William C. Ogle

 

102,000

25,100

0

Geoffrey S. Roman

 

40,800

10,000

0

Marc E. Rothman

 

244,800

60,300

0

Total All Employees

 

9,166,237

4,233,761

318,792

 

The following disclosure replaces the third sentence in the third full paragraph on page 30 of the Proxy Statement regarding the Icahn Group.

 

During the course of this meeting, Mr. Ninivaggi advised the Motorola Mobility Board of Directors that Mr. Icahn had informed him that Mr. Icahn’s present intention was to support the proposed merger but Mr. Icahn and his affiliates would not execute a voting agreement unless Motorola Mobility would agree to pay the Icahn parties a certain percentage of the reverse termination fee, if any, received by Motorola Mobility under the merger agreement.  The Motorola Mobility Board of Directors determined that it was unwilling to treat Mr. Icahn and his affiliates differently from other Motorola Mobility stockholders by agreeing to share a portion of the reverse termination fee, if any, received by Motorola Mobility under the merger agreement. Representatives of Motorola Mobility informed representatives of Google of this information and Google agreed to proceed with the proposed transaction without a voting agreement with Mr. Icahn and his affiliates.

Additional Information and Where To Find It

Motorola Mobility has filed with the U.S. Securities and Exchange Commission the Proxy Statement in connection with the proposed transaction with Google and the Proxy Statement and a form of proxy were mailed to the stockholders of record as of October 11, 2011, the record date fixed by the Company’s board of directors for the special meeting.  The Proxy Statement contains important information about the proposed transaction and related matters. SECURITY HOLDERS ARE URGED TO READ THE PROXY STATEMENT CAREFULLY. The Proxy Statement and other relevant materials, and any other documents filed by Motorola Mobility with the SEC, may be obtained free of charge at the SEC’s website at www.sec.gov. In addition, security holders will be able to obtain free copies of the proxy statement from Motorola Mobility by contacting Investor Relations by mail at Attn: Investor Relations, 600 North U.S. Highway 45, Libertyville, IL 60048.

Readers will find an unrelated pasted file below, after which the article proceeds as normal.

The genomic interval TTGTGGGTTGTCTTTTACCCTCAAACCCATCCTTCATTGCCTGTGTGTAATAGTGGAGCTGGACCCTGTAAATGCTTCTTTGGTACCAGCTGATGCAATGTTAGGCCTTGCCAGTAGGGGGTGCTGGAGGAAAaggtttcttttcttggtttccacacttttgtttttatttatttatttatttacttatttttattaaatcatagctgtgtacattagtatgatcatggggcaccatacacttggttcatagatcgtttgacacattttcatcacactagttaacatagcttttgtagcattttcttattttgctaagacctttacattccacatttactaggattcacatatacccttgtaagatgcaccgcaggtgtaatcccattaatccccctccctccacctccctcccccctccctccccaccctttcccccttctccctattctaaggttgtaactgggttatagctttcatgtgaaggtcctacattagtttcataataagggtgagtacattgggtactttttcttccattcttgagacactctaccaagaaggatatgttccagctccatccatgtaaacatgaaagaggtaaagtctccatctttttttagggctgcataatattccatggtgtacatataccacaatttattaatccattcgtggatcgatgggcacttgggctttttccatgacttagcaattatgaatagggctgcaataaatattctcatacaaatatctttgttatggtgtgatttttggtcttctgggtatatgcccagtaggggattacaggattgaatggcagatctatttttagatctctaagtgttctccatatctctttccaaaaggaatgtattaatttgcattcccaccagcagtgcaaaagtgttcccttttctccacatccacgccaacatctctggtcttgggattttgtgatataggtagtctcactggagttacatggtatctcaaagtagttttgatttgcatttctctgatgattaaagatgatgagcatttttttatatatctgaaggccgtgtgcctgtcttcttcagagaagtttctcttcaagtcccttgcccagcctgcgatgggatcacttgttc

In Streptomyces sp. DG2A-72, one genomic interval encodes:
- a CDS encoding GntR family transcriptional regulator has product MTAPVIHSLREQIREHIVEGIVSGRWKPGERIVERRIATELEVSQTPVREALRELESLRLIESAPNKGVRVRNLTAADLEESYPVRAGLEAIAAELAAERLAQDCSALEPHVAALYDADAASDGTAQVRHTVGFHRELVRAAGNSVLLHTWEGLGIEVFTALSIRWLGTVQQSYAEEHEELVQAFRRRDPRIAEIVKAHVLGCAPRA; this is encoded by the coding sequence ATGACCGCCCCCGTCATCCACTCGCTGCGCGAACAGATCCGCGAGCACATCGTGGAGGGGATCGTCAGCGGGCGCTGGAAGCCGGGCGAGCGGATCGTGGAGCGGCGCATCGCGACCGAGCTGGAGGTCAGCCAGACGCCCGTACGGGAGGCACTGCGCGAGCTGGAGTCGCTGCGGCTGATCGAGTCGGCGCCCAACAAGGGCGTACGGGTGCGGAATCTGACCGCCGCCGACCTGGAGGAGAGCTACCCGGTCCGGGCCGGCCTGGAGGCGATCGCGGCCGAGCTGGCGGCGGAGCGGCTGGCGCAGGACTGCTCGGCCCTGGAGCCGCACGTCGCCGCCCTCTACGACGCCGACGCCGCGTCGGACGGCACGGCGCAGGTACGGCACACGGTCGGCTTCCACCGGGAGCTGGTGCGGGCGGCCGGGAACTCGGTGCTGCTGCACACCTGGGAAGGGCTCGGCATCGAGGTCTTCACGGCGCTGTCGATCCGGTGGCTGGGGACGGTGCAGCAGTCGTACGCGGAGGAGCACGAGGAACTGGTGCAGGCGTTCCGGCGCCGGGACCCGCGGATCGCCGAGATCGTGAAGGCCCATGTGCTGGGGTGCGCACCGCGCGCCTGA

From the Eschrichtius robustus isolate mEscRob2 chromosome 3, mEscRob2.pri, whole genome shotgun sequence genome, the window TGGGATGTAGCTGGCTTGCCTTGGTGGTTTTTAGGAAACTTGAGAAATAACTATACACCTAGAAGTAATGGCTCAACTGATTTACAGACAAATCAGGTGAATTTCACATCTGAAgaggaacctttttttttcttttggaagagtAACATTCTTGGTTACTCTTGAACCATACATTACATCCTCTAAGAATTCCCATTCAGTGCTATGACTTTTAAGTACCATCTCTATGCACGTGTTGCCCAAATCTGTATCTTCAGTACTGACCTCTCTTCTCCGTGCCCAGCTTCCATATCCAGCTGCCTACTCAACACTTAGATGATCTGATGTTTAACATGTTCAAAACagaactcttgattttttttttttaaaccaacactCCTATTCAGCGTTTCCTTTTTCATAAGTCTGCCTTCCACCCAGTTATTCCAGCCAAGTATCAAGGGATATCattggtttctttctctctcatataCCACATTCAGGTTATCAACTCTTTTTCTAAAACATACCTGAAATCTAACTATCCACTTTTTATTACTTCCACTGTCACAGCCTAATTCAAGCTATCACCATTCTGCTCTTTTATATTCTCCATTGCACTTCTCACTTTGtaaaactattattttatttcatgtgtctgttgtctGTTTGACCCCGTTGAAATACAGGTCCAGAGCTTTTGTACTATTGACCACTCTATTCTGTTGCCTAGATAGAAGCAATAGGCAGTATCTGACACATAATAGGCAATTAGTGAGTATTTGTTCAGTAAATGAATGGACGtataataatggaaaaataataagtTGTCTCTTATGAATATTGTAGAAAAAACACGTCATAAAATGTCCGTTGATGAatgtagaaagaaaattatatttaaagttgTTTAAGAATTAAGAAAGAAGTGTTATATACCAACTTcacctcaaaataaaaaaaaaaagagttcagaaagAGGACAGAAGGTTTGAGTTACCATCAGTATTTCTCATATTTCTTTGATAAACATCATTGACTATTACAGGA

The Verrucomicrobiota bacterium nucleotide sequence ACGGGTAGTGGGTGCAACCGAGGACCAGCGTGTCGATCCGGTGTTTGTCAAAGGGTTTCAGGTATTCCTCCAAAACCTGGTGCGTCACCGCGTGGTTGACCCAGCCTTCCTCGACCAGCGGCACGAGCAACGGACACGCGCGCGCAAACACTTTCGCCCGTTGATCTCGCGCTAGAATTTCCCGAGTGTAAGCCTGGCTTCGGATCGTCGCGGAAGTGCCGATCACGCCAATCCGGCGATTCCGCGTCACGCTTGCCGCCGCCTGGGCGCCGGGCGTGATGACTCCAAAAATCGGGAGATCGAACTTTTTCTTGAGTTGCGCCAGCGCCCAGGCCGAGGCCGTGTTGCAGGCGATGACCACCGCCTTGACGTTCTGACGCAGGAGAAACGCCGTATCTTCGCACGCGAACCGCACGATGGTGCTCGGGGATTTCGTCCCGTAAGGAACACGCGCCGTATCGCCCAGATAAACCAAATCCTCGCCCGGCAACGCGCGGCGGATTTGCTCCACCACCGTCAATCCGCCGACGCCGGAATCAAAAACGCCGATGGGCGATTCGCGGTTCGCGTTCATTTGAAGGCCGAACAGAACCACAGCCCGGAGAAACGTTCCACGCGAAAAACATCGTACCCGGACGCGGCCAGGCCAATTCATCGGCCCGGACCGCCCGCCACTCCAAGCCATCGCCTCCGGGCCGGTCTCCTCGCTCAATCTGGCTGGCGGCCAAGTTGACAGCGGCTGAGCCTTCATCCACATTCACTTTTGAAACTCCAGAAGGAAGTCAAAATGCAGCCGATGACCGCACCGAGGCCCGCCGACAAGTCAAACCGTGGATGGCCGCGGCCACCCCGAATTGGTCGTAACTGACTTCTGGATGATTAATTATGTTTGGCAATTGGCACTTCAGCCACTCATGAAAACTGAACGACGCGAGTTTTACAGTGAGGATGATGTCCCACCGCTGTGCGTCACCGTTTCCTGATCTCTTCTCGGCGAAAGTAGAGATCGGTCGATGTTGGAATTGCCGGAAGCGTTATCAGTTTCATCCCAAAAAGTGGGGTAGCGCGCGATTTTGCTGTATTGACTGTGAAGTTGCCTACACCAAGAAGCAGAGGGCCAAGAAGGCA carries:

Forward-Looking Statements

 


 

 

This communication includes forward-looking statements within the meaning of Section 27A of the Securities Act of 1933 and Section 21E of the Securities Exchange Act of 1934. Forward looking statements include, but are not limited to, for example, the expected closing date of the transaction.  Forward-looking statements involve certain risks and uncertainties that could cause actual results to differ materially from those indicated in such forward-looking statements, including but not limited to the ability of the parties to consummate the proposed transaction and the satisfaction of the conditions precedent to consummation of the proposed transaction, including the ability to secure regulatory and other approvals at all or in a timely manner; and the other risks and uncertainties contained and identified in Google’s and Motorola Mobility's filings with the Securities and Exchange Commission (the “SEC”), any of which could cause actual results to differ materially from the forward-looking statements. The forward-looking statements included in this press release are made only as of the date hereof. Neither Google nor Motorola Mobility undertakes any obligation to update the forward-looking statements to reflect subsequent events or circumstances or update the reasons that actual results could differ materially from those anticipated in forward looking statements, except as required by law.

Interests of Participants

Motorola Mobility and its directors and executive officers may be deemed to be participants in the solicitation of proxies from Motorola Mobility stockholders in connection with the proposed transaction. Information about Motorola Mobility’s directors and executive officers is set forth in its proxy statement for its 2011 Annual Meeting of Stockholders, which was filed with the SEC on March 15, 2011, and its Annual Report on Form 10-K for the year ended December 31, 2010, filed on February 18, 2011. These documents are available free of charge at the SEC’s website at www.sec.gov, and by mail at Attention: Investor Relations, 600 North U.S. Highway 45, Libertyville, IL 60048, or by going to Motorola Mobility’s Investor Relations page on its corporate website at http://investors.motorola.com. Additional information regarding the interests of participants in the solicitation of proxies in connection with the transaction will be included in the definitive proxy statement that Motorola Mobility intends to file with the SEC.